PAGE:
ALS is another matrix decomposition technique. It has been used by people like Netflix in recommender systems. "The idea of characterizing users as collections of items, and items as collections of users, is the basis of collaborative filtering, in which users are clustered based on common item preferences, and items are clustered based on the affinities of common users."
In ALS, "you decompose your large user/item matrix into lower dimensional user factors and item factors" (Quora).
The algorithm distributes easily and Spark implements it out-of-the-box.
What is it?
The maths behind it says: imagine a matrix of ratings, R, that approximates to XTY where X represents the users and Y the items.
Thus, the problem is reduced to:
minX,Y = Σrui(rui - xuTyi)2 + λ (Σu||xu||2 + Σi||yi||2)
So, basically we want to minimize a standard least squares problem plus an error. ALS does this by fixing X then solving for Y, then fixing Y solving for X. Rinse and repeat until it converges to an answer.
But that's not the interesting thing (to me, at least). The question is why it works.
The error in the above equation is often referred to as regularization. "Regularization is a technique to structure the parameters in a form we prefer, often to solve the problem of overfitting"  This regularization penalizes outliers. OK, but that's unsatisfactory. Why did we choose that particular equation?
A little digging found this on StackExchange. Basically, if we say:
R = XTY + ε
where ε is the error with a Gaussian distribution, our minimization equation drops out naturally.
If the problem is ill-posed (ie, there is not a unique solution) then we introduce the assumptions that the distribution is a multivariate Gaussian. The conjugate prior of a Gaussian is another Gaussian. Taking the log of the product of the distribution and its conjugate prior, we see something very like the minX,Y equation above. (See the section on the Bayesian interpretation of Tikhonov Regularization).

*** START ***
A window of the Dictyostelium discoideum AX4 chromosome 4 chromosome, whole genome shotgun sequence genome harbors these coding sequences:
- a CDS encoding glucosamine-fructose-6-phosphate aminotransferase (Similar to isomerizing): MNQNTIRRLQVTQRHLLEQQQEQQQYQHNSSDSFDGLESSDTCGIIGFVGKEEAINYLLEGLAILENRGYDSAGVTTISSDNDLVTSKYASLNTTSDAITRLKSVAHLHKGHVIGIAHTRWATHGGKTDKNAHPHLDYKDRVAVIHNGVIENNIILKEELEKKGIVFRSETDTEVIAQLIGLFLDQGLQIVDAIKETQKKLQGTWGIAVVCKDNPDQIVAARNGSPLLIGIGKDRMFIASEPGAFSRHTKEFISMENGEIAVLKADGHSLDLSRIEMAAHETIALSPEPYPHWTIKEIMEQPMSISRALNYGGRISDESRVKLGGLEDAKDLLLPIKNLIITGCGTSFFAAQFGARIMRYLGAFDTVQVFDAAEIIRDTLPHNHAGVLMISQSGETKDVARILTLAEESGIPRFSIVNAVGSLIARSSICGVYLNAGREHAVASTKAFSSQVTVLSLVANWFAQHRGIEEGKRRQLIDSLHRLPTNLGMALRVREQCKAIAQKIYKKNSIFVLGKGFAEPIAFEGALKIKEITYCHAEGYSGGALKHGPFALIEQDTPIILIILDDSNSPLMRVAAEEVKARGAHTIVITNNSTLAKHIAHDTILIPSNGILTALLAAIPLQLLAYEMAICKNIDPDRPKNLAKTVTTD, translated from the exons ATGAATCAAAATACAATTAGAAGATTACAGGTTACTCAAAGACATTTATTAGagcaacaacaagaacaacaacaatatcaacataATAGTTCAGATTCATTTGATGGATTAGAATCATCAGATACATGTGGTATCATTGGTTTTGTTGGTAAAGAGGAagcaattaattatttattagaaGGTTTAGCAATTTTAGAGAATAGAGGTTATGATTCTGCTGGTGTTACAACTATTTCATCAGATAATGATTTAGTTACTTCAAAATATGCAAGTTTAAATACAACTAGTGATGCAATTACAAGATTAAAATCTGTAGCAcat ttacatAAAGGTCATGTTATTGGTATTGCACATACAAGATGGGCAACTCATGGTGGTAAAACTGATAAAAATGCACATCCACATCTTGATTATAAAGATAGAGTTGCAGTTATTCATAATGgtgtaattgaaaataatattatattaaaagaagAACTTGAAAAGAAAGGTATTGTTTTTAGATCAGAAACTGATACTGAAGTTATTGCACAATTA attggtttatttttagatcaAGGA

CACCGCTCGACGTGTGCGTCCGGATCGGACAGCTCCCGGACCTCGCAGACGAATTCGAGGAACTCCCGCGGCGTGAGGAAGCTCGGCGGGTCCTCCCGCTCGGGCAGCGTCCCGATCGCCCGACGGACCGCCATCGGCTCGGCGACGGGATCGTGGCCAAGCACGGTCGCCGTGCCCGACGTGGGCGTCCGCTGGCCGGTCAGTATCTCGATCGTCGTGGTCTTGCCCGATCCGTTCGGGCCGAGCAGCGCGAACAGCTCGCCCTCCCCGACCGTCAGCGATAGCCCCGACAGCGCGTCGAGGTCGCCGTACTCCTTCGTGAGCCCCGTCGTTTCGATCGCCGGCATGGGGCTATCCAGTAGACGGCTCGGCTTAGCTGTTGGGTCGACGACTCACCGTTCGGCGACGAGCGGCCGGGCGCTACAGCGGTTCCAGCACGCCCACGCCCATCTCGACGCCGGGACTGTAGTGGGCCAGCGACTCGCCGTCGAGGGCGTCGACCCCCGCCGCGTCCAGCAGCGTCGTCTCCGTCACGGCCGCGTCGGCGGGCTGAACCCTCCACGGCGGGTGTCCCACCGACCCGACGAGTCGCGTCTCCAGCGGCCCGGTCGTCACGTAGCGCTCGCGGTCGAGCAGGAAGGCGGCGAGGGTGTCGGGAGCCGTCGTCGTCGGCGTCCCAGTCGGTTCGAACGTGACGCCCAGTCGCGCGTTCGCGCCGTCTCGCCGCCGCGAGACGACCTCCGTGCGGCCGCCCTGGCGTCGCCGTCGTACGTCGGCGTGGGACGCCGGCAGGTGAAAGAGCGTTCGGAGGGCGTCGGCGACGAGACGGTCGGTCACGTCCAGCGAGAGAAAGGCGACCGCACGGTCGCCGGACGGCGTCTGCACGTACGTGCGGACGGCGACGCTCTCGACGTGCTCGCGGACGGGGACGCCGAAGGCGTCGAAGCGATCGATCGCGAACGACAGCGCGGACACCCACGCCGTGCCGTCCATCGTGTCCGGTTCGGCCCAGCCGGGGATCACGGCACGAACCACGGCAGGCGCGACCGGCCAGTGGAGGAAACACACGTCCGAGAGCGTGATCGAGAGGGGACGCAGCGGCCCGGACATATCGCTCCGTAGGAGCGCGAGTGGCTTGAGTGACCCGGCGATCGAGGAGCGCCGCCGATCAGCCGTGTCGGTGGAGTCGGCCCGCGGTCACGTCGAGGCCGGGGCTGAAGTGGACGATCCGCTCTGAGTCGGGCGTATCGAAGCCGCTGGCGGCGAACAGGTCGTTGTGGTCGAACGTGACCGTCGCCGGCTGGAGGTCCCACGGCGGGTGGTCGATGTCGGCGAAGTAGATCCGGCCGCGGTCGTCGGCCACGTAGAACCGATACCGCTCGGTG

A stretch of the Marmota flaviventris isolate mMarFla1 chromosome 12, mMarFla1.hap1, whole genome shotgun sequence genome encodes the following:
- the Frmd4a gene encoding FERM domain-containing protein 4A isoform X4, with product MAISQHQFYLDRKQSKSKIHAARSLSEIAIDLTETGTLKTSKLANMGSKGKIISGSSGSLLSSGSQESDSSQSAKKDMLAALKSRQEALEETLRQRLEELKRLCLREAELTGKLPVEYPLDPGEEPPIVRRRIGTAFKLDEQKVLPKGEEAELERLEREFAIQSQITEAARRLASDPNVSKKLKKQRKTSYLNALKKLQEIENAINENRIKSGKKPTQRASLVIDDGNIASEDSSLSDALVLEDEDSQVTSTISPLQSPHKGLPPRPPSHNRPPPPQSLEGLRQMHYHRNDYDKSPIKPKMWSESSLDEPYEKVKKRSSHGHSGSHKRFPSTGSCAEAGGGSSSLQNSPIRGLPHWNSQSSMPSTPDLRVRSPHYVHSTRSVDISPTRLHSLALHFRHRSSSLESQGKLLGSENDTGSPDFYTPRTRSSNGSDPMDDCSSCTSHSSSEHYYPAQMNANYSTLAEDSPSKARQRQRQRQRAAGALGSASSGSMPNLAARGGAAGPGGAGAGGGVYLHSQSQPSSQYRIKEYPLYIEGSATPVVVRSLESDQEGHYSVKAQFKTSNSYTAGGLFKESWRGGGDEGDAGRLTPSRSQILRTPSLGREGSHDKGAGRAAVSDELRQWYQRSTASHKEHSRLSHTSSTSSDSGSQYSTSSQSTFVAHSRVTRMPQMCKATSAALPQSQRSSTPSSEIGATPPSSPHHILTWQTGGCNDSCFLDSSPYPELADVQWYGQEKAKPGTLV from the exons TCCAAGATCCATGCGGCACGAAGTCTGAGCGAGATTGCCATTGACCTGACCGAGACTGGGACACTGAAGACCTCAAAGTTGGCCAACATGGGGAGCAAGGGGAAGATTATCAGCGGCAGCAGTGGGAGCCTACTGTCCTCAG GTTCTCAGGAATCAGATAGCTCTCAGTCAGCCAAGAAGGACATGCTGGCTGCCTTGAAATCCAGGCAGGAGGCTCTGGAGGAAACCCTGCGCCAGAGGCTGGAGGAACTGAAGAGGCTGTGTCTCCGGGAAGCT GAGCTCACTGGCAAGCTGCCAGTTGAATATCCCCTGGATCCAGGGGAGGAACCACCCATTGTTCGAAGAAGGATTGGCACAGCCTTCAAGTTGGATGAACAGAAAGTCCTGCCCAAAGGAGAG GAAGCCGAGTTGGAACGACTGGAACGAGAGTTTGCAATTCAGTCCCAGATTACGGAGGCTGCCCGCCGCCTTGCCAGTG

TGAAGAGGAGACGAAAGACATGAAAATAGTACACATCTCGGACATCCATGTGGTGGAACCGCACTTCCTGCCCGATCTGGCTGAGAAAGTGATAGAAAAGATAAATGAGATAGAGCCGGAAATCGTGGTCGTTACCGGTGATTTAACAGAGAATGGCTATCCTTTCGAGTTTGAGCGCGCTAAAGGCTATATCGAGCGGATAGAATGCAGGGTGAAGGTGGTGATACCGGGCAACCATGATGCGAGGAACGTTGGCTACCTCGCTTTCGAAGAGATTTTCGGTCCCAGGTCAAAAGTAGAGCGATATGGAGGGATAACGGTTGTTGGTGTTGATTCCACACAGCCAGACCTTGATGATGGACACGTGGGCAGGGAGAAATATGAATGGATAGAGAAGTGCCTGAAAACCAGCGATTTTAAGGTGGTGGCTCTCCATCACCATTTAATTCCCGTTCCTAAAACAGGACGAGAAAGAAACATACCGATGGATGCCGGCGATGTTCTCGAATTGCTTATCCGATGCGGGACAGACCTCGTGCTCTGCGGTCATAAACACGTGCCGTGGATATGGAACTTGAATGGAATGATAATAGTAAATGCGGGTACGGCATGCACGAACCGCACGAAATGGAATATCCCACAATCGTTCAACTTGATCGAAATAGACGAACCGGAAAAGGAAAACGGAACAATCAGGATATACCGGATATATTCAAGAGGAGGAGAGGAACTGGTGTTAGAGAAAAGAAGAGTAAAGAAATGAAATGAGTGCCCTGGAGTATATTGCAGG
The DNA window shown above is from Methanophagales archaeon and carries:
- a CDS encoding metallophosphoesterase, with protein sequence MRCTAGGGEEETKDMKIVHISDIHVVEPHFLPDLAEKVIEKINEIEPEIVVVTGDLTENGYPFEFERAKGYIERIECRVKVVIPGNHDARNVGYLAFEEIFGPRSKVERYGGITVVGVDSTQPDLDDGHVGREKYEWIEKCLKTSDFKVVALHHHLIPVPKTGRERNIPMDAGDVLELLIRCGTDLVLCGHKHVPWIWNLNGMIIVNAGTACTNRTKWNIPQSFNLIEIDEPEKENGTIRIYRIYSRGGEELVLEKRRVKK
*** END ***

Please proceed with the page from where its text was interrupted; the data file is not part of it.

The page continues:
This comes straight from Bayes theorem where we ignore the denominator as it does not depend on our parameters (see maximum a posteriori or MAP). We then maximize the parameters (by differentiating) and find the most likely parameters.
MAP deserves a blog post all to itself and I will do that when I have time.
"The term 'convex' can be applied to both sets and to functions. A set S ∈ ℝn is a convex set if the straight line segment connecting any two points in S lies entirely in S... The function f is a convex function if its domain S is a convex set and if for any two points x and y in S, the following property is satisfied:
f(α x + (1-α) y) ≤ αf(x) + (1-α)f(y)
Interesting properties derive from this.
"For convex programming problems, and more particularly for linear programs, local solutions are also global solutions. General nonlinear problems, both constrained and unconstrained, may posses local solutions that are not global solutions"  (Convex programming describes a constrained optimization problem where the objective function is convex, the equality constraint functions are linear and the inequality functions are concave [see 3, p8]
An interesting explanation for why this is the case is here on StackExchange. If x* is the lowest point of f, the substituting in any other x will always reduce the equation to f(x*) > f(x). Try it!
For the equation to hold, f must be a linear equation. Since the minimization equation above has a quadratic, it is not linear so approximating it is the only option.
 Real World Machine Learning, Harrington
 Machine Learning with TensorFlow, Shukla
 Numerical Optimisation, Nocedal and Wright